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Exotic produce consumption driven by multiculturalism, unrestricted imports and logistics
"For the longest time, exotics have been playing an important role in Eastern Canada,” says George Pitsikoulis with Canadawide, based in Montreal. Over the years, many exotic produce items have become mainstream. “I remember when avocados and Maradol papayas were called exotics. When we say exotic, we think of rare produce varieties in small volumes and grown far away. Avocados and papayas are certainly not that anymore.” Mangos have become mainstream as well. In the past, there were two varieties available. Nowadays, there are so many different varieties and different sourcing countries. “It adds to the excitement of what we do,” shared Pitsikoulis.
Multiculturalism and traveling
What drives the increased availability and demand for exotic produce varieties? “When I speak for Eastern Canada, multiculturalism is a key driver,” said Pitsikoulis. “In this part of the country, people tend to hold on to their original culture more than in other parts of Canada.”
Furthermore, Canadians like to travel and during their trips, they get exposed to exotic fruit and vegetable varieties. The Caribbean for instance is a favored destination of Canadians and when people return home, they ask for produce varieties they were introduced to when traveling.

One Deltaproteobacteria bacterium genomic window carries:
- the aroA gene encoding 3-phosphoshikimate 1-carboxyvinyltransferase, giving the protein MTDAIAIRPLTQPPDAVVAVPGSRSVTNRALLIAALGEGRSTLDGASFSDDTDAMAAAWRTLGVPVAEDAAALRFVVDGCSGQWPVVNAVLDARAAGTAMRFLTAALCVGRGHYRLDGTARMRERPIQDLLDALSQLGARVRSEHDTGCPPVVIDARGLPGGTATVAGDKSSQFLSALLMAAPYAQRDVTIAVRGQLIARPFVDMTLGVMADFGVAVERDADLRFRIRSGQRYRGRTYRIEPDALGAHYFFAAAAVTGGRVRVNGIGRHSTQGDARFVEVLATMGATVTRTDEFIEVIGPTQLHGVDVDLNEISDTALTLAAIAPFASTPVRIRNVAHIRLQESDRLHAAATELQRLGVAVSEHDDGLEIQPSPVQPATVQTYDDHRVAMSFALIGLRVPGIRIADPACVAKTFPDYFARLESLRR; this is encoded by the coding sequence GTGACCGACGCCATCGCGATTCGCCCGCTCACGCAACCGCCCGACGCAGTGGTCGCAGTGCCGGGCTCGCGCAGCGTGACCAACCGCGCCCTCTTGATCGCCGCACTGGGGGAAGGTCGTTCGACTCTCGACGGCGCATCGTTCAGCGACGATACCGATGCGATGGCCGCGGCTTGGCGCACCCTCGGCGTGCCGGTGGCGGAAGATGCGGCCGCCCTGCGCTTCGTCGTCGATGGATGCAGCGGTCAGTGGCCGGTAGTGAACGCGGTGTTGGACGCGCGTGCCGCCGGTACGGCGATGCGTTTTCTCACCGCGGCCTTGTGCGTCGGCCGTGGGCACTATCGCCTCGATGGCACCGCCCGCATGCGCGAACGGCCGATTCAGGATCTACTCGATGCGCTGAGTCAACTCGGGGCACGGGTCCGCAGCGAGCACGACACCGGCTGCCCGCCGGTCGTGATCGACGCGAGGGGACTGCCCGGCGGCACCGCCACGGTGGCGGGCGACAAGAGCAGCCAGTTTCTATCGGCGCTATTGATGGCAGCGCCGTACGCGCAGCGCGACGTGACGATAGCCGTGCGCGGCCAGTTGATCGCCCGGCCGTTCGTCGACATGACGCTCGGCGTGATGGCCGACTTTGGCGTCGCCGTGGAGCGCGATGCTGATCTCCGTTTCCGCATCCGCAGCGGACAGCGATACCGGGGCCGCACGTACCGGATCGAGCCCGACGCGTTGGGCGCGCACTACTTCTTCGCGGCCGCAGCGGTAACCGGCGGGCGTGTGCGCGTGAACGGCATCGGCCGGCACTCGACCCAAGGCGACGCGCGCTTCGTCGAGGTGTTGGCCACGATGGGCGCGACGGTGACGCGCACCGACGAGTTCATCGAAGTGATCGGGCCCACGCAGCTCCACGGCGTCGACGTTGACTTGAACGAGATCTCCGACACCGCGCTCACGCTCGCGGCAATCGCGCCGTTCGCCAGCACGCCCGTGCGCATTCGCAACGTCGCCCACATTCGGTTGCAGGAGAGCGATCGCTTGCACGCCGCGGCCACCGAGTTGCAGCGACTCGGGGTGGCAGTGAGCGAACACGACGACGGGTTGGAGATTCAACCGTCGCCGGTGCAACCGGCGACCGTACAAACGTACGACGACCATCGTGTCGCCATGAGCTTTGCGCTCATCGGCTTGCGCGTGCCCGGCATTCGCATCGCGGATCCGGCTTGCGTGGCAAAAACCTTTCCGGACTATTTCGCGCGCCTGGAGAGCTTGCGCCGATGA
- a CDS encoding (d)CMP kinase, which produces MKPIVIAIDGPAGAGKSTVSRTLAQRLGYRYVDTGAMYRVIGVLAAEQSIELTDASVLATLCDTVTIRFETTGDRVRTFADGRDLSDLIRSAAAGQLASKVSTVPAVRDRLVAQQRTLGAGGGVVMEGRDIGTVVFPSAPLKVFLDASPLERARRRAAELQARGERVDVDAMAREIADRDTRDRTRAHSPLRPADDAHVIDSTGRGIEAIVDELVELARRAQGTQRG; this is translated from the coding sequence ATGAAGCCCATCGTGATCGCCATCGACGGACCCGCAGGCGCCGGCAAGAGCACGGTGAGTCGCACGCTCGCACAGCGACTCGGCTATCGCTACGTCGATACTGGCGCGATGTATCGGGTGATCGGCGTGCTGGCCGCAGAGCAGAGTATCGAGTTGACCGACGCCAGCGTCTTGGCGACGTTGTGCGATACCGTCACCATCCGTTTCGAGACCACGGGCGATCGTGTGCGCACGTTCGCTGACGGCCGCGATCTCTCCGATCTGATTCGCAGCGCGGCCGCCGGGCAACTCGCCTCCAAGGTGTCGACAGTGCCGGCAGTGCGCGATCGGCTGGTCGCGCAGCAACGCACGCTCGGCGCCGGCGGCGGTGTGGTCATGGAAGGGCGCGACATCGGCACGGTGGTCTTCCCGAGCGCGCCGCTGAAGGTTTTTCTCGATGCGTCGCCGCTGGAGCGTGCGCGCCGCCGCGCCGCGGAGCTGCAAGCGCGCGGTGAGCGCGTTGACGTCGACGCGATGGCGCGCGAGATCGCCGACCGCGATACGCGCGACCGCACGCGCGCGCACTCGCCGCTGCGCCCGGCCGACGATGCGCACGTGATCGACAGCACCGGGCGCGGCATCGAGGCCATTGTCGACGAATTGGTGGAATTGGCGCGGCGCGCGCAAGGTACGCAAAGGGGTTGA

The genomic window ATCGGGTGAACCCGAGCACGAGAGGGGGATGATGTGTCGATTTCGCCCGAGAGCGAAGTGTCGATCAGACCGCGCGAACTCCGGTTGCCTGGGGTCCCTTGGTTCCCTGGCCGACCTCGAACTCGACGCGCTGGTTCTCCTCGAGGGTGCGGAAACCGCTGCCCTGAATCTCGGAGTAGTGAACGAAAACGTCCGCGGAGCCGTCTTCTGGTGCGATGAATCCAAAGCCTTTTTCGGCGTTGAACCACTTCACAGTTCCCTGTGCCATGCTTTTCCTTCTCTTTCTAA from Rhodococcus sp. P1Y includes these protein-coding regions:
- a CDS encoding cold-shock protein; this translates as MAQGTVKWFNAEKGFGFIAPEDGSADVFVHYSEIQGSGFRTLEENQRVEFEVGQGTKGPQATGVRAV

Unrestricted import requirements
In addition to consumer demand, exotic fruit and vegetables are also widely available in Canada because of the country’s almost unrestricted import requirements. “We don’t grow many exotic produce varieties here, which makes it easier to import.” In the US, regulations are much more strict as the country grows many exotic varieties itself that are susceptible to diseases. In addition, imports are restricted to protect local growers.
There’s also greater availability due to improved logistics. “The process of importing fresh produce has been simplified,” mentioned Pitsikoulis. Airlines have become experienced with handling fresh produce and sea freight has improved as well. “This helps with building out the offering.”
True exotic items
Avocados, mangos and papayas have become mainstream, but what produce varieties are still considered exotic? “Dragon fruit is an example, although becoming more mainstream,” said Pitsikoulis. “We used to import in small quantities, but today we import by container loads.” The same holds true for finger limes. “The first time we heard of them, we brought a handful of boxes in. Now, we ship a pallet each time we are loading the product. “We also see a trend of local growers starting to experiment with exotic produce varieties. Bitter Melon, Indian eggplant and tomatillos are items we used to source from a small grower in Mexico. Today, they are also locally available, in season.”
Canadawide offers more than 1,400 sku’s and it is the company’s objective to carry every single fresh fruit and vegetable item available in the world. “We aim to be the first one to go to market with a new product.”
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